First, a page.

How can I submit a list of forbidden words and paying for it to make it officially forbidden for anyone to talk about it to me directly?

This could help people suffering from an injury.

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    First step: implement IngSoc. Second step: work on a Newspeak dictionary so that words not in it would be banned. Joke aside, what do you want to happen to those who use those words around you, either because they didn't read your list beforehand, or because they refuse to comply? – vsz Nov 3 '19 at 8:46
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    What is the X here? – hlovdal Nov 3 '19 at 9:25
  • Retagged as "freedom of speech" because that's the exact freedom that you are rejecting. – MSalters Nov 4 '19 at 10:05

You can't. In order for an action to be enforceably prohibited for everybody, there has to be a law to that effect, enacted by the government. Your local legislature will not make it a crime to discuss peanut butter, generally or specifically with you. In some countries, such as the US, such a law would be unconstitutional.

Your only hope is to offer something of value to others, subject to the condition that they not discuss peanut butter with you. For example, you offer every person $1 million if they refrain from discussing peanut butter with you. But you should get a lawyer to draft this agreement, since maybe you want them to also refrain from discussing peanut butter in your presence. Also, the contract needs to have a clause where you are forced to pay out (is this a lifetime restriction – whose lifetime?). This might motivate people to not discuss peanut butter with you, but not everybody will care about the putative reward. Also, there are billions of potential claimants out there, so you need a really big escrow account.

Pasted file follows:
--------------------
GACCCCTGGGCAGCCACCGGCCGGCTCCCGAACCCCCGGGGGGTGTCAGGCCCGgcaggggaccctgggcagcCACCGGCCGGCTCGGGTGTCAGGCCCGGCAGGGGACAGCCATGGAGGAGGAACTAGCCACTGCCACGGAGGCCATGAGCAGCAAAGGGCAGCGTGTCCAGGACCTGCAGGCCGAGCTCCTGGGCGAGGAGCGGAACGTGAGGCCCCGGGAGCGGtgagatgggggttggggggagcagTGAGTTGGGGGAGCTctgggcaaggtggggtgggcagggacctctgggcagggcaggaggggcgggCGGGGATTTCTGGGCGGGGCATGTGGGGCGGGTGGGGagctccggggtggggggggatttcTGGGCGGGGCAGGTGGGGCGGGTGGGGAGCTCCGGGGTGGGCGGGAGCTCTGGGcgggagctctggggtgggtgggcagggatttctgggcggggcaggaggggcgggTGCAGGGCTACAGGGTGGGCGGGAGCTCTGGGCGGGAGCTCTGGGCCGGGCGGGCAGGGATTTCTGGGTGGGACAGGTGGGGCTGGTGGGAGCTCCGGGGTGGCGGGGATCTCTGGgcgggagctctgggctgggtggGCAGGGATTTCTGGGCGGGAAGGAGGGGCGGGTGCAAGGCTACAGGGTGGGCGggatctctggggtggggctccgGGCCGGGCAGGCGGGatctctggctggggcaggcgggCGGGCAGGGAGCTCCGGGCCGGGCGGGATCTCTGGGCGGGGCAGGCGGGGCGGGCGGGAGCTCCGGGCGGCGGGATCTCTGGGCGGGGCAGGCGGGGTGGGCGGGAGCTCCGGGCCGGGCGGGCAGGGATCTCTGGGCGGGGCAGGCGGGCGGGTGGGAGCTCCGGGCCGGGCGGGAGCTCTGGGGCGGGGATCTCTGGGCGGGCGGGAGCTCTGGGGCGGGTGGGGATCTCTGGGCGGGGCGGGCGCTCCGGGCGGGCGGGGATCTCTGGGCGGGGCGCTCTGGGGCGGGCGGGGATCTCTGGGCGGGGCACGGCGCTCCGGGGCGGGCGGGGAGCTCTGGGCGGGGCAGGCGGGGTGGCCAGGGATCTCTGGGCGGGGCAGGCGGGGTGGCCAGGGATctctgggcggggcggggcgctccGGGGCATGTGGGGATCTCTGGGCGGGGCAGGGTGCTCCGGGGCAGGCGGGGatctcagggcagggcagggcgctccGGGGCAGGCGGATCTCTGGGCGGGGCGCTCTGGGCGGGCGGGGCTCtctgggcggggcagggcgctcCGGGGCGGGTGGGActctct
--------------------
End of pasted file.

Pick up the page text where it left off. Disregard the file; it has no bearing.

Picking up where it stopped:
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    I'm not a lawyer, but I think you might also be able to sue someone for psychological harm if you can show that by disregarding your request to refrain from discussing something you caused significant harm - e.g. if you were a rape victim and you had suicidal ideations, and someone started talking about what a great guy your rapist was and that caused you to attempt suicide, you might be able to sue them for the harm they caused you afterwards. – nick012000 Nov 3 '19 at 5:21
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    @nick012000 : without you asking them repeatedly to stop and they still continuing, I don't seen any chance. Even in such a case it could heavily depend on jurisdiction. – vsz Nov 3 '19 at 9:07
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    @nick012000 If person A tells person B to stop talking to them about the rapist, and person B persists and follows them around talking about the rapist, person A might have some harassment claim. There may also be a claim if there was evidence person B was intentionally trying to harm them, but that would be harder to prove absent direct statements e.g. telling person A to harm themself. Talking about the US. – IllusiveBrian Nov 3 '19 at 14:03
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    @IllusiveBrian: furthermore, person A doesn't need to submit any sort of "forbidden words" list to any authority to pursue such a claim, nor would the existence of some "forbidden words" list be of any matter to such a harassment claim. – whatsisname Nov 3 '19 at 18:21
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    @whatsisname : Indeed, in such a case the harassment itself (and how aggressively the culprit behaved) would be the deciding factor. Just as in computing, you can't solve any real problems by creating a list of banned words. You will both punish innocents, and the real troublemakers will find ways around the ban anyway by using a combination of "innocent" words to construct hostile sentences. – vsz Nov 3 '19 at 20:45

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